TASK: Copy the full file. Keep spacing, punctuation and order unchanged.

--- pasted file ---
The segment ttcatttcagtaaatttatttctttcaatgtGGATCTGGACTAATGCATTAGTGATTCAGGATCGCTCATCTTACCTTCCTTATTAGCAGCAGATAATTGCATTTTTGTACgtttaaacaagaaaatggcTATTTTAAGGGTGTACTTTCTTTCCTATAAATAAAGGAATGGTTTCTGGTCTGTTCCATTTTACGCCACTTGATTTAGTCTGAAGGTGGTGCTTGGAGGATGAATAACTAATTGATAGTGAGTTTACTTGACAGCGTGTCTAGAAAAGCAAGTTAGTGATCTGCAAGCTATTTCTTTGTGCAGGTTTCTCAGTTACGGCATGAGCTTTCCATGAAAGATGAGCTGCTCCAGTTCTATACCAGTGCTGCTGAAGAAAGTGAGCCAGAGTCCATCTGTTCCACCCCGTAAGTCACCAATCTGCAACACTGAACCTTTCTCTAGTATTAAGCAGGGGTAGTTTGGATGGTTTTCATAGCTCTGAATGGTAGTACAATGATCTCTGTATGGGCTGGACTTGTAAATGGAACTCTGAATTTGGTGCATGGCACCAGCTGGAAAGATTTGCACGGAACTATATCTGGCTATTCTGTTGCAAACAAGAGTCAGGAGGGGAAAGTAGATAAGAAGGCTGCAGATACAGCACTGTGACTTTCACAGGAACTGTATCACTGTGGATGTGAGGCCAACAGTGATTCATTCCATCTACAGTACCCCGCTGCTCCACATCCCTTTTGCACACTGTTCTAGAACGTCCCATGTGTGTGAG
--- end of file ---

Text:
The segment ttcatttcagtaaatttatttctttcaatgtGGATCTGGACTAATGCATTAGTGATTCAGGATCGCTCATCTTACCTTCCTTATTAGCAGCAGATAATTGCATTTTTGTACgtttaaacaagaaaatggcTATTTTAAGGGTGTACTTTCTTTCCTATAAATAAAGGAATGGTTTCTGGTCTGTTCCATTTTACGCCACTTGATTTAGTCTGAAGGTGGTGCTTGGAGGATGAATAACTAATTGATAGTGAGTTTACTTGACAGCGTGTCTAGAAAAGCAAGTTAGTGATCTGCAAGCTATTTCTTTGTGCAGGTTTCTCAGTTACGGCATGAGCTTTCCATGAAAGATGAGCTGCTCCAGTTCTATACCAGTGCTGCTGAAGAAAGTGAGCCAGAGTCCATCTGTTCCACCCCGTAAGTCACCAATCTGCAACACTGAACCTTTCTCTAGTATTAAGCAGGGGTAGTTTGGATGGTTTTCATAGCTCTGAATGGTAGTACAATGATCTCTGTATGGGCTGGACTTGTAAATGGAACTCTGAATTTGGTGCATGGCACCAGCTGGAAAGATTTGCACGGAACTATATCTGGCTATTCTGTTGCAAACAAGAGTCAGGAGGGGAAAGTAGATAAGAAGGCTGCAGATACAGCACTGTGACTTTCACAGGAACTGTATCACTGTGGATGTGAGGCCAACAGTGATTCATTCCATCTACAGTACCCCGCTGCTCCACATCCCTTTTGCACACTGTTCTAGAACGTCCCATGTGTGTGAG